The Checkered Past of Public Libraries in America

Well, my goodness. I just read a fascinating and highly recommended article entitled A History of the American Public Library by Ariel Aberg-Riger, and I learned a great deal about libraries that I didn’t know previously. Some of the facts below are profoundly disappointing, but in an odd way, they give me hope. Because if our libraries can emerge from their dark past to become the amazing institutions that they are now, then perhaps there is hope for our government as well. Fingers crossed.

I’ve always known that one of the very first libraries in America was started by Ben Franklin in 1731. What I didn’t know was that this could hardly have been considered a public library. You had to pay an annual fee, so it was basically a collection for Franklin and his rich white male cronies. Women and African Americans weren’t welcome, and the working poor couldn’t afford a membership. This makes me think rather less of Ben. As enlightened as we’d like to think he is, without a doubt he was a product of his times.

In the wake of Ben’s library, I was pleased to see that women’s clubs cropped up as well, until I discovered that these, too, were exclusively for rich white women. They claimed to believe in the importance of having access to books, but they kept out Jewish, black, and working-class women.

So other libraries were established, each one every bit as exclusionary as the first. There were libraries for people of color, for example, and Jewish libraries. But women did seem to advocate public access to libraries long before men did. Funding was an issue, though, until Andrew Carnegie took up the torch and donated 60 million toward library construction.

It wasn’t really until the turn of the last century that libraries became truly public, but they still had to contend with segregation to a shocking degree. Many civil rights sit ins took place in libraries for that very reason.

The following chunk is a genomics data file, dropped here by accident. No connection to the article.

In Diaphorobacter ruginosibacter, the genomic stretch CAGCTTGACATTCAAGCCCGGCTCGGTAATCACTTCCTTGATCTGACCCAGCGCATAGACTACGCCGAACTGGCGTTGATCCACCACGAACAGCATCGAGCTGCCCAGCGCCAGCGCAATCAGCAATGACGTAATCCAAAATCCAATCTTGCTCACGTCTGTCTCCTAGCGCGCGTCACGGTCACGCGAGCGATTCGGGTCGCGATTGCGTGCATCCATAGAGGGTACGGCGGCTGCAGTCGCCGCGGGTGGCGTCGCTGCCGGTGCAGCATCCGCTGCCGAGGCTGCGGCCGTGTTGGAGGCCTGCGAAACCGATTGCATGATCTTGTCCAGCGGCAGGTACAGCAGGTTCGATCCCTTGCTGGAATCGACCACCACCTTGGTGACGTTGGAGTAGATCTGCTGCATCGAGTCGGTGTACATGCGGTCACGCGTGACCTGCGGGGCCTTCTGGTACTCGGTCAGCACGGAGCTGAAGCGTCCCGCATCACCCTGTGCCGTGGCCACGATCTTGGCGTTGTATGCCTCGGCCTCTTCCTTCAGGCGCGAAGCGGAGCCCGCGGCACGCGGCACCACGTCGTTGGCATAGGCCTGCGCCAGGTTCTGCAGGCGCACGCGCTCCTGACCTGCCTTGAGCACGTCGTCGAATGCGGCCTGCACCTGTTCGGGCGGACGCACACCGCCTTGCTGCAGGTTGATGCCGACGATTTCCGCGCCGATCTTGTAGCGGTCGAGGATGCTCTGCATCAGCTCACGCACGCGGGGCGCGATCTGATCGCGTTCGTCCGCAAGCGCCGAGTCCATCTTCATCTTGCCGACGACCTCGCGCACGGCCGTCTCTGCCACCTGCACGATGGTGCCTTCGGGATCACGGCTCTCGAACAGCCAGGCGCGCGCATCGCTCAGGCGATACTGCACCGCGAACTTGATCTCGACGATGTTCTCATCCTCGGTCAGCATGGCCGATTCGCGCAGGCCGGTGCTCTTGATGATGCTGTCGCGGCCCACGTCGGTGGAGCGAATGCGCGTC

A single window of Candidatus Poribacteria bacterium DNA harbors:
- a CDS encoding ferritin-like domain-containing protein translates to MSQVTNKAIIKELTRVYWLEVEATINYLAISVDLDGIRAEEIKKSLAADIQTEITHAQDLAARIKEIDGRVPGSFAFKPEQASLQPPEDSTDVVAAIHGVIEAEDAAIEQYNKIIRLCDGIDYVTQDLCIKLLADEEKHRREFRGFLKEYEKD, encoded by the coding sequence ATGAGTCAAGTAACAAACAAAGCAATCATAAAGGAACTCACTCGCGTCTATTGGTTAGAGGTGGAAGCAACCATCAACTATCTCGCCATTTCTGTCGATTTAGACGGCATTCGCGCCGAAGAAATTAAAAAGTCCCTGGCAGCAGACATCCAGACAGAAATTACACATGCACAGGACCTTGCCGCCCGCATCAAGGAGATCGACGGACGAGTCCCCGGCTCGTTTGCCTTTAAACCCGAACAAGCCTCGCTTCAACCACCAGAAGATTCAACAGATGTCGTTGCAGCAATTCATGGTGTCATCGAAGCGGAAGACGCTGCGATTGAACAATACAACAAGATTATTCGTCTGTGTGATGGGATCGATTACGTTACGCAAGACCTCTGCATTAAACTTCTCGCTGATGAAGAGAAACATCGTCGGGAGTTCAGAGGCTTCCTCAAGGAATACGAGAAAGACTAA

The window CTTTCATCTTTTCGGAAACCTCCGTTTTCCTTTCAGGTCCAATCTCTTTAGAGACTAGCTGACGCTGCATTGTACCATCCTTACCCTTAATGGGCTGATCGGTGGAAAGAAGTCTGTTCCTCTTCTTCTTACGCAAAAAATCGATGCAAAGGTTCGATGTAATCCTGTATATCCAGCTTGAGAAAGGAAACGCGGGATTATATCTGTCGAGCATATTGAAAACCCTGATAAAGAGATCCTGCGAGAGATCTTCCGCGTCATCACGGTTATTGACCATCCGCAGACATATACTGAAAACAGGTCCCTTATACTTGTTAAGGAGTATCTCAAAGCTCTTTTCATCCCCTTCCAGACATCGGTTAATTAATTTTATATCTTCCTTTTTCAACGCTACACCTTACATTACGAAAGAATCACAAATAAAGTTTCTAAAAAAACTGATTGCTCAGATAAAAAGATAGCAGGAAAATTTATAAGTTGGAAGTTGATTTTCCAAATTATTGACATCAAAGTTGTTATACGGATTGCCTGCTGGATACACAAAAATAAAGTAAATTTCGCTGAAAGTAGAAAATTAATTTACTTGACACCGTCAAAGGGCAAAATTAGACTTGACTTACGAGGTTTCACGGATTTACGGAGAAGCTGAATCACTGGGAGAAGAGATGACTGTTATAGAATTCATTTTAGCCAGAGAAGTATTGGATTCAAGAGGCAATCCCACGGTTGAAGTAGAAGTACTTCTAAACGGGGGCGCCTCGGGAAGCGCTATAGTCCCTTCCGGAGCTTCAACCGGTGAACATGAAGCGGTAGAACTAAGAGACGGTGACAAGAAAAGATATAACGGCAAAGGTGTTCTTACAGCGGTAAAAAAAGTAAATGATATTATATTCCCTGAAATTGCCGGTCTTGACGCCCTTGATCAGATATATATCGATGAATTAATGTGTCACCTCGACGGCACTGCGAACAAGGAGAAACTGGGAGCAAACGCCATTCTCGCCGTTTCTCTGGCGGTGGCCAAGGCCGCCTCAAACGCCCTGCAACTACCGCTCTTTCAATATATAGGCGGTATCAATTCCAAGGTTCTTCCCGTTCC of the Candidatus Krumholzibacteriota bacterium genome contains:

Now libraries are a source of reliable information, internet access, education, and community gathering places, and all these services are basically free to all. That’s why I love libraries so much. Knowledge is power.

So naturally, Trump is trying to cut federal funding for libraries. Because he’s a man of the people. Sigh. Please support your public libraries, folks. They’re the last truly democratic institutions that we have, and it was a long and winding road to get them to that place.

Carnegie Library Dallas Oregon

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3 thoughts on “The Checkered Past of Public Libraries in America

  1. Angiportus Librarysaver

    –That @#$%^&*! –But your post for today was educational, as so many are. I can’t imagine life w/o libraries.
    I helped save a library, in fact. That unique one in Renton, half building and half bridge–even if it doesn’t lift–Might have mentioned this once before, b/ a few years back we voted to join the county system, after being a city institution for more than a century, and found we’d been massively bait-and-switched–they planned to put us in a new bldg not only less picturesque but smaller (in a growing city.) The war was on. I wrote letters to the local fishwrap, spoke at city council meetings, and otherwise made my partisanship known, but the real heroes were those who stood outside all winter gathering signatures for an initiative to let the patrons vote. That August, when the voting happened, we had gathered at a councilwoman’s house to watch, and when the victorious and overwhelming numbers flashed onto the screen, our cheers resounded the length of Lake Washington. And we’re still over the river.
    Now I am a Skagitarian, living in Mt Vernon, and who knows what’ll happen. I know I will speak out for libraries if needed.

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